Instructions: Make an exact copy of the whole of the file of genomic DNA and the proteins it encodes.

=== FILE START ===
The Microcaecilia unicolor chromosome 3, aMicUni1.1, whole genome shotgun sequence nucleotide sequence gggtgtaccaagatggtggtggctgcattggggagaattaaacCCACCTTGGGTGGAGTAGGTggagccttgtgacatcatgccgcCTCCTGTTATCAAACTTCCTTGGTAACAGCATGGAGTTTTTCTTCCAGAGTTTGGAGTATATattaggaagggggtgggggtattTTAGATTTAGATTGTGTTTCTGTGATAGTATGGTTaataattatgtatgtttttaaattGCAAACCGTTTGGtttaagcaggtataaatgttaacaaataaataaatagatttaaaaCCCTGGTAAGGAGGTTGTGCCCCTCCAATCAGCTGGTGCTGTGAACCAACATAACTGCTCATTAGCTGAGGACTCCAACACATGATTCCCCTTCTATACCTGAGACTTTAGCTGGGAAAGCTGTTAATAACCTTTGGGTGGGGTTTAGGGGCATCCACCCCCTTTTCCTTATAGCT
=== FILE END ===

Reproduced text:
The Microcaecilia unicolor chromosome 3, aMicUni1.1, whole genome shotgun sequence nucleotide sequence gggtgtaccaagatggtggtggctgcattggggagaattaaacCCACCTTGGGTGGAGTAGGTggagccttgtgacatcatgccgcCTCCTGTTATCAAACTTCCTTGGTAACAGCATGGAGTTTTTCTTCCAGAGTTTGGAGTATATattaggaagggggtgggggtattTTAGATTTAGATTGTGTTTCTGTGATAGTATGGTTaataattatgtatgtttttaaattGCAAACCGTTTGGtttaagcaggtataaatgttaacaaataaataaatagatttaaaaCCCTGGTAAGGAGGTTGTGCCCCTCCAATCAGCTGGTGCTGTGAACCAACATAACTGCTCATTAGCTGAGGACTCCAACACATGATTCCCCTTCTATACCTGAGACTTTAGCTGGGAAAGCTGTTAATAACCTTTGGGTGGGGTTTAGGGGCATCCACCCCCTTTTCCTTATAGCT